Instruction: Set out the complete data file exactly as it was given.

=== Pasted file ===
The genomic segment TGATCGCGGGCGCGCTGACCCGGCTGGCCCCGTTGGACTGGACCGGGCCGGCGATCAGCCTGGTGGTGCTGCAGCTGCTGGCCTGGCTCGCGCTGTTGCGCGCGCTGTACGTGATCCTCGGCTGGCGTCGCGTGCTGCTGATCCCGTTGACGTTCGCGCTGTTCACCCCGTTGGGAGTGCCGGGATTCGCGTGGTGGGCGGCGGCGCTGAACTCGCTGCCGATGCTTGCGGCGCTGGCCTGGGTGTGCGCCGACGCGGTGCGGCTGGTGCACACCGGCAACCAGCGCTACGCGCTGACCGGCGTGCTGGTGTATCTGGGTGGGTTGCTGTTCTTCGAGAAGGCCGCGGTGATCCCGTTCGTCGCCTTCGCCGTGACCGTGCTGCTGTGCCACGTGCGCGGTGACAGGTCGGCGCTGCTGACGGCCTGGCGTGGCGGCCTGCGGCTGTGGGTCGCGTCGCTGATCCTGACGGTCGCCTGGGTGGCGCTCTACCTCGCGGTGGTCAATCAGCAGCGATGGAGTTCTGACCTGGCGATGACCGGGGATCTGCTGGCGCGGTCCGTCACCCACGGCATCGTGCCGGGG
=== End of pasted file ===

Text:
The genomic segment TGATCGCGGGCGCGCTGACCCGGCTGGCCCCGTTGGACTGGACCGGGCCGGCGATCAGCCTGGTGGTGCTGCAGCTGCTGGCCTGGCTCGCGCTGTTGCGCGCGCTGTACGTGATCCTCGGCTGGCGTCGCGTGCTGCTGATCCCGTTGACGTTCGCGCTGTTCACCCCGTTGGGAGTGCCGGGATTCGCGTGGTGGGCGGCGGCGCTGAACTCGCTGCCGATGCTTGCGGCGCTGGCCTGGGTGTGCGCCGACGCGGTGCGGCTGGTGCACACCGGCAACCAGCGCTACGCGCTGACCGGCGTGCTGGTGTATCTGGGTGGGTTGCTGTTCTTCGAGAAGGCCGCGGTGATCCCGTTCGTCGCCTTCGCCGTGACCGTGCTGCTGTGCCACGTGCGCGGTGACAGGTCGGCGCTGCTGACGGCCTGGCGTGGCGGCCTGCGGCTGTGGGTCGCGTCGCTGATCCTGACGGTCGCCTGGGTGGCGCTCTACCTCGCGGTGGTCAATCAGCAGCGATGGAGTTCTGACCTGGCGATGACCGGGGATCTGCTGGCGCGGTCCGTCACCCACGGCATCGTGCCGGGG